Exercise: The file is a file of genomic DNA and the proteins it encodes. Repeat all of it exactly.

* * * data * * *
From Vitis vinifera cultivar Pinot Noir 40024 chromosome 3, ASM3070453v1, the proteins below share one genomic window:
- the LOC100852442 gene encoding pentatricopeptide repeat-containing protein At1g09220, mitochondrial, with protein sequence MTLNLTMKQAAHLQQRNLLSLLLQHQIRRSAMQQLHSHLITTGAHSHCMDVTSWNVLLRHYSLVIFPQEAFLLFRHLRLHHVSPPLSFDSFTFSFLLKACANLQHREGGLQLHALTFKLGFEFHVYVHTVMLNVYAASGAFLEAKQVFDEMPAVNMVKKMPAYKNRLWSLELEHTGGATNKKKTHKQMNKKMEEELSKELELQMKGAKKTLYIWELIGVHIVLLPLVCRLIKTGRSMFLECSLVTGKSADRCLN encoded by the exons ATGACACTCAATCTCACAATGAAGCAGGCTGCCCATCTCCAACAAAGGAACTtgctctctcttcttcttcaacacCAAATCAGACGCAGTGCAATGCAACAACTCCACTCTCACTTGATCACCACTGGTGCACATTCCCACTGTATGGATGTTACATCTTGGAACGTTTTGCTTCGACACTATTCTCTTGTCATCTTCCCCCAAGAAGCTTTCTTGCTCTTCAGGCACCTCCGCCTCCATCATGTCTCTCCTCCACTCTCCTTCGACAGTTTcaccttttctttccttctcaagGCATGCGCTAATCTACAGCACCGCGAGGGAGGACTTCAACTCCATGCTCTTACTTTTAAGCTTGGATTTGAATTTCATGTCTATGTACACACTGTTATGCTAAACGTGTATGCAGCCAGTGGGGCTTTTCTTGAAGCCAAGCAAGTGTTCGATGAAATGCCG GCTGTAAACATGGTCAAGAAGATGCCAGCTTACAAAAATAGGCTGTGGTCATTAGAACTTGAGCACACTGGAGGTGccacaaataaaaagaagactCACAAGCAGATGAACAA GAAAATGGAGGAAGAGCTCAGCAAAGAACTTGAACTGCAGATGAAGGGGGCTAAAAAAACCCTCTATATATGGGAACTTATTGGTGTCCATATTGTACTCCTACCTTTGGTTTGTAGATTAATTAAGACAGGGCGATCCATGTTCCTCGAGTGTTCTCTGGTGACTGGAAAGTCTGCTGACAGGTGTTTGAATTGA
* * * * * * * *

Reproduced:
From Vitis vinifera cultivar Pinot Noir 40024 chromosome 3, ASM3070453v1, the proteins below share one genomic window:
- the LOC100852442 gene encoding pentatricopeptide repeat-containing protein At1g09220, mitochondrial, with protein sequence MTLNLTMKQAAHLQQRNLLSLLLQHQIRRSAMQQLHSHLITTGAHSHCMDVTSWNVLLRHYSLVIFPQEAFLLFRHLRLHHVSPPLSFDSFTFSFLLKACANLQHREGGLQLHALTFKLGFEFHVYVHTVMLNVYAASGAFLEAKQVFDEMPAVNMVKKMPAYKNRLWSLELEHTGGATNKKKTHKQMNKKMEEELSKELELQMKGAKKTLYIWELIGVHIVLLPLVCRLIKTGRSMFLECSLVTGKSADRCLN encoded by the exons ATGACACTCAATCTCACAATGAAGCAGGCTGCCCATCTCCAACAAAGGAACTtgctctctcttcttcttcaacacCAAATCAGACGCAGTGCAATGCAACAACTCCACTCTCACTTGATCACCACTGGTGCACATTCCCACTGTATGGATGTTACATCTTGGAACGTTTTGCTTCGACACTATTCTCTTGTCATCTTCCCCCAAGAAGCTTTCTTGCTCTTCAGGCACCTCCGCCTCCATCATGTCTCTCCTCCACTCTCCTTCGACAGTTTcaccttttctttccttctcaagGCATGCGCTAATCTACAGCACCGCGAGGGAGGACTTCAACTCCATGCTCTTACTTTTAAGCTTGGATTTGAATTTCATGTCTATGTACACACTGTTATGCTAAACGTGTATGCAGCCAGTGGGGCTTTTCTTGAAGCCAAGCAAGTGTTCGATGAAATGCCG GCTGTAAACATGGTCAAGAAGATGCCAGCTTACAAAAATAGGCTGTGGTCATTAGAACTTGAGCACACTGGAGGTGccacaaataaaaagaagactCACAAGCAGATGAACAA GAAAATGGAGGAAGAGCTCAGCAAAGAACTTGAACTGCAGATGAAGGGGGCTAAAAAAACCCTCTATATATGGGAACTTATTGGTGTCCATATTGTACTCCTACCTTTGGTTTGTAGATTAATTAAGACAGGGCGATCCATGTTCCTCGAGTGTTCTCTGGTGACTGGAAAGTCTGCTGACAGGTGTTTGAATTGA